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These news clips on global space news are provided by the Coalition for Space Exploration for distribution by the Space Foundation to our constituents. You can also subscribe to receive a daily email version.

CSExtra – Tuesday, June 26, 2012

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Tuesday’s CSExtra offers the latest reporting and commentary on space related activities from across the globe. NASA nurtures biomedical research on the International Space Station. SpaceX makes strides with a rocket engine test. Mining the moon and asteroids to support an off-the-planet economy.  Essays assess the wider value of a U. S. – Mars expedition and the prospects for robotic satellite servicing. As Apollo wound down, NASA looked seriously at a Mars mission — Washington, though, had moved on. Hollywood advances with space technology.

1. From U. S. News and World Report: A look at the little understood virulence of some bacteria in space and how the findings may offer medical and commercial benefits. The finding has sparked efforts to develop vaccines and treatments for ailments linked to Salmonella and stubborn MRSA infections. http://www.usnews.com/news/articles/2012/06/25/space-the-new-frontier-for-medical-breakthroughs

2. From Discovery.com: SpaceX reports a successful ground test of the company’s Merlin 1D rocket engine for future versions of the Falcon 9 rocket. The big Falcon propelled the Hawthorne, Calif., company to success in May as it carried out the first U. S. commercial re-supply mission to the International Space Station. http://news.discovery.com/space/spacex-unleashes-some-raw-merlin-power-120625.html

3. From Space.com: Entrepreneurs look to the moon and the near-Earth asteroids as a repository for fuel, life support needs and other resources to support a future off-the-planet economy. A recent conference examined the prospects and challenges. http://www.space.com/16273-extraterrestrial-mining-asteroids-moon.html

4. Two essays from The Space Review look at the wider social value of a “mega project” like a human expedition to Mars and the prospects for robotic satellite servicing.

A. In “The value of Mars,” Frank Stratford, CEO of MarsDrive, offers a rationale for a human mission. More than any “mega project” Mars would require advances on a range of fronts –  technology, medicine, education, green energy development and food production. Earthlings have become too bogged down in narrow efforts to solve the problems of the day, when something grander is warranted, writes Stratford. http://www.thespacereview.com/article/2106/1

B. In “The space industry grapples with satellite servicing,” TSR editor Jeff Foust looks at emerging efforts to make refueling and repairs to existing satellites possible with robotics. Experiments currently under way on the International Space Station could be stretched to spacecraft in geosynchronous orbit.  Several companies in the U. S. and Canada are exploring the opportunities demonstrated by NASA shuttle astronauts trained to repair the Hubble Space Telescope. http://www.thespacereview.com/article/2108/1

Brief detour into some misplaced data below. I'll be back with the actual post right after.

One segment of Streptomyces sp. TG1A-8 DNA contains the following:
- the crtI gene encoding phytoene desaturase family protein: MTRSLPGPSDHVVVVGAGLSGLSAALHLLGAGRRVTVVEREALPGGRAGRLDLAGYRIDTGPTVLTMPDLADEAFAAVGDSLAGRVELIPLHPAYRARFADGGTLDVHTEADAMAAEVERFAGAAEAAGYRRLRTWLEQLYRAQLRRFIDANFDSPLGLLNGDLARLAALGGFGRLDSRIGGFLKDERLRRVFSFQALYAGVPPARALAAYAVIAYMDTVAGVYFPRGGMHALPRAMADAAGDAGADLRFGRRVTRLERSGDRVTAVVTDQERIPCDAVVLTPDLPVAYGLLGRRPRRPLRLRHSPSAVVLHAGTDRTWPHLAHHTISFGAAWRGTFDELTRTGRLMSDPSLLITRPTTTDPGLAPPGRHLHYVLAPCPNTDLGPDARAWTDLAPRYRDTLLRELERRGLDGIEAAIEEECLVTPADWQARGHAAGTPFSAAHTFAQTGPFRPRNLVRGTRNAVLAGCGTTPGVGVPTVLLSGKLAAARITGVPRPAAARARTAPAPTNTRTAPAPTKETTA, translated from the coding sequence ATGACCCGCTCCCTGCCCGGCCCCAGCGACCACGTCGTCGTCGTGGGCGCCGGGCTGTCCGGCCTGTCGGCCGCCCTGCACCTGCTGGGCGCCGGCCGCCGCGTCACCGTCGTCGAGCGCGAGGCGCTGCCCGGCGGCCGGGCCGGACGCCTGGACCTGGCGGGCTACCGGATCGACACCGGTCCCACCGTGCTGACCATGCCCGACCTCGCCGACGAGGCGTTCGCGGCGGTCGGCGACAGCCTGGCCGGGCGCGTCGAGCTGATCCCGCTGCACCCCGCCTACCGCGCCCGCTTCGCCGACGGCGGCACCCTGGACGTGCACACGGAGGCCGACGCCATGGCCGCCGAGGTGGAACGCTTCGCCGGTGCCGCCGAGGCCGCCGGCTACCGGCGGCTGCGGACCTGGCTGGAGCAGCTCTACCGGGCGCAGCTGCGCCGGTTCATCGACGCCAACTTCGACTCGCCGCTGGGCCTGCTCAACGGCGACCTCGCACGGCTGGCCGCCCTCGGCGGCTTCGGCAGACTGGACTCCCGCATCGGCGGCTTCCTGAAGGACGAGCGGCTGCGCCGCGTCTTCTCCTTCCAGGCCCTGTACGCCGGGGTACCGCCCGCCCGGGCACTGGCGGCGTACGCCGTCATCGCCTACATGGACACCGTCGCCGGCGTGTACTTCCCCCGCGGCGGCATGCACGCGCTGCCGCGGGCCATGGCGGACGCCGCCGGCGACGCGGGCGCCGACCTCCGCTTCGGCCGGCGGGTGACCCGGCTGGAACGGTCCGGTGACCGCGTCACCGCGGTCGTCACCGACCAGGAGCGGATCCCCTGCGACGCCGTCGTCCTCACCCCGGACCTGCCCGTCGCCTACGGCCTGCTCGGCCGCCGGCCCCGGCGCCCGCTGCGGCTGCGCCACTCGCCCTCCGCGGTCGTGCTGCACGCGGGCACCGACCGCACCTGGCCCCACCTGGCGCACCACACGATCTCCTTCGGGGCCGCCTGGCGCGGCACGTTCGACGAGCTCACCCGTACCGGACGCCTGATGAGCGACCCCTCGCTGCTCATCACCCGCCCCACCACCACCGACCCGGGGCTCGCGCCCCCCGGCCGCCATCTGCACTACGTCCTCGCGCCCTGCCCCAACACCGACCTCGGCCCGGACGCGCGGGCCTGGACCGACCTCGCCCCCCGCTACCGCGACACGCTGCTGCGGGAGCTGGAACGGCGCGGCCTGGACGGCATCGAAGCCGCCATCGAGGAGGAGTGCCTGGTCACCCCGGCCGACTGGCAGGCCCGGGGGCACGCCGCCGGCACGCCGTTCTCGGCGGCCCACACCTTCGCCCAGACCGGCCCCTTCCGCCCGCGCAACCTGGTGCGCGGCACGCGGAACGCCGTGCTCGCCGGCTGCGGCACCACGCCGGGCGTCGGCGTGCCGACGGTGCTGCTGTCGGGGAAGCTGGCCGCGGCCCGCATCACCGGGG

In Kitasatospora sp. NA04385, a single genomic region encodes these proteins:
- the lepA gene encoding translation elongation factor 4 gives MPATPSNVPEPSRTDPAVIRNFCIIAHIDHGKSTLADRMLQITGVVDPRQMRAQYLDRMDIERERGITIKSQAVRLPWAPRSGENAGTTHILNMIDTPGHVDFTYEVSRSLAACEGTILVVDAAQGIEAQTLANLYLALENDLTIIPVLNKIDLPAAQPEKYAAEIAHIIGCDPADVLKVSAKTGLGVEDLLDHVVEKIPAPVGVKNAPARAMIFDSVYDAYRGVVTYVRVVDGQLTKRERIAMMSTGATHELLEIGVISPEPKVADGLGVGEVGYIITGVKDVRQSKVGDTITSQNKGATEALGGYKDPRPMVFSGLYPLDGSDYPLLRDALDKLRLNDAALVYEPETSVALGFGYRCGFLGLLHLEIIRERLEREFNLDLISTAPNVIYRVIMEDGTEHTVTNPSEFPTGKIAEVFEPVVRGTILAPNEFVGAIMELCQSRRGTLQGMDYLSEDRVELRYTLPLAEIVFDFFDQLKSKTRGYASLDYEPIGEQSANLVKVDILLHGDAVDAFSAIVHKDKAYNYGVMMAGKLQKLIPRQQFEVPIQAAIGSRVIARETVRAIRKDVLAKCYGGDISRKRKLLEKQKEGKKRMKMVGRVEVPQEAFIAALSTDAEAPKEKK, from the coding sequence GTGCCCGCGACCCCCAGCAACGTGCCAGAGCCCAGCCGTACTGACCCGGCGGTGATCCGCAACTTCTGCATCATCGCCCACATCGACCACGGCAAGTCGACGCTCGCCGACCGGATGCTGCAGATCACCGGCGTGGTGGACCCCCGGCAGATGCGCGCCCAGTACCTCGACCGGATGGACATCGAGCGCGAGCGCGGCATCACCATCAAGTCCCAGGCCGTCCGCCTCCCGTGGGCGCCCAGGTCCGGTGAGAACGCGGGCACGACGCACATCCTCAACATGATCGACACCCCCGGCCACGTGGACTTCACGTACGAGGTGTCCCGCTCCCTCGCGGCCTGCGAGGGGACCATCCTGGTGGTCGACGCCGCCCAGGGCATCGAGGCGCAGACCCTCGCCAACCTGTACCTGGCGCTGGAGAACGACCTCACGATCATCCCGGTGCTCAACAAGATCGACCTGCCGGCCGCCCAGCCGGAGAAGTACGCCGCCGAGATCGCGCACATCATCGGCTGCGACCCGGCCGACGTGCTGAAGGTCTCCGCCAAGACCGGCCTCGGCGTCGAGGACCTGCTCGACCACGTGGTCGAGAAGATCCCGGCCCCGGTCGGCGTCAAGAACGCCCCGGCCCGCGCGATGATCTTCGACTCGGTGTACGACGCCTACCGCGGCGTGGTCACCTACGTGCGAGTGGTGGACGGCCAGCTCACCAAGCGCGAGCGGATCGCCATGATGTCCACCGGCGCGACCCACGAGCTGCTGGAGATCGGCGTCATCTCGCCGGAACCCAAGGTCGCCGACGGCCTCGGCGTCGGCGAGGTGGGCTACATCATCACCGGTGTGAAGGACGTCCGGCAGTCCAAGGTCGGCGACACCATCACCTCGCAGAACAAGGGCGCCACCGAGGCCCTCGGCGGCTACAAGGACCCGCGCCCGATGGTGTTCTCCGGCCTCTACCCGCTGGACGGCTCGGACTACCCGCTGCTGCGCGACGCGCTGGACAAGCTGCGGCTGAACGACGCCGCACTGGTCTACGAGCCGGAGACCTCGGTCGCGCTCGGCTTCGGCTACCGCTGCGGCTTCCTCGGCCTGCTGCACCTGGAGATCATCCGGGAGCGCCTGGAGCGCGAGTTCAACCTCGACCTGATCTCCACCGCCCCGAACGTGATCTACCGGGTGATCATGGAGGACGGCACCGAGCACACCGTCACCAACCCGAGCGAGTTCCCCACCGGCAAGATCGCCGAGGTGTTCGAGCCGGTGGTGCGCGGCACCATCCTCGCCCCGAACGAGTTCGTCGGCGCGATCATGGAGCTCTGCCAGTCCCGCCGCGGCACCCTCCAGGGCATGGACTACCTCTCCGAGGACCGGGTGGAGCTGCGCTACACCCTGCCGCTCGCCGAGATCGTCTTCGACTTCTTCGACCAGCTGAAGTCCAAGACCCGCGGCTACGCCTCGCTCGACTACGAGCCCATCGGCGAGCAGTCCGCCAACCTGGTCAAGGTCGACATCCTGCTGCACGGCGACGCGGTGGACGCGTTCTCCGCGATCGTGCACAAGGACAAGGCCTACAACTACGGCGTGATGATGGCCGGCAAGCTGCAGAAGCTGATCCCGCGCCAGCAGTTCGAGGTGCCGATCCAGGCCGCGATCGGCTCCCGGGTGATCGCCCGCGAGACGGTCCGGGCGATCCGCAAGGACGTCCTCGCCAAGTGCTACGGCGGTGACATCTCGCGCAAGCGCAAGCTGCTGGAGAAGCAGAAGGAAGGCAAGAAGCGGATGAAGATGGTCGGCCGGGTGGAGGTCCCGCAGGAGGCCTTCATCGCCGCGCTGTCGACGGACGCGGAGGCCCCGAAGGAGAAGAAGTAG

5. From Wired.com: Space historian David Portree looks back at NASA’s Apollo-era planning for a human Mars mission by the end of the 20th century. http://www.wired.com/wiredscience/2012/06/the-last-manned-mars-plan-1971/

6. From The Los Angeles Times: Space technology advances Hollywood’s visual arts. Representatives from the two pursuits will discuss the relationship on July 10. http://www.latimes.com/entertainment/movies/moviesnow/la-et-mn-academy-nasa-space-film-techniques-20120625,0,6237652.story?track=rss

Brought to you by the Coalition for Space Exploration, CSExtra is a daily compilation of space industry news selected from hundreds of online media resources.  The Coalition is not the author or reporter of any of the stories appearing in CSExtra and does not control and is not responsible for the content of any of these stories.  The content available through CSExtra contains links to other websites and domains which are wholly independent of the Coalition, and the Coalition makes no representation or warranty as to the accuracy, completeness or authenticity of the information contained in any such site or domain and does not pre-screen or approve any content.   The Coalition does not endorse or receive any type of compensation from the included media outlets and is not responsible or liable in any way for any content of CSExtra or for any loss, damage or injury incurred as a result of any content appearing in CSExtra.  For information on the Coalition, visit www.spacecoalition.com or contact us via e-mail at [email protected].

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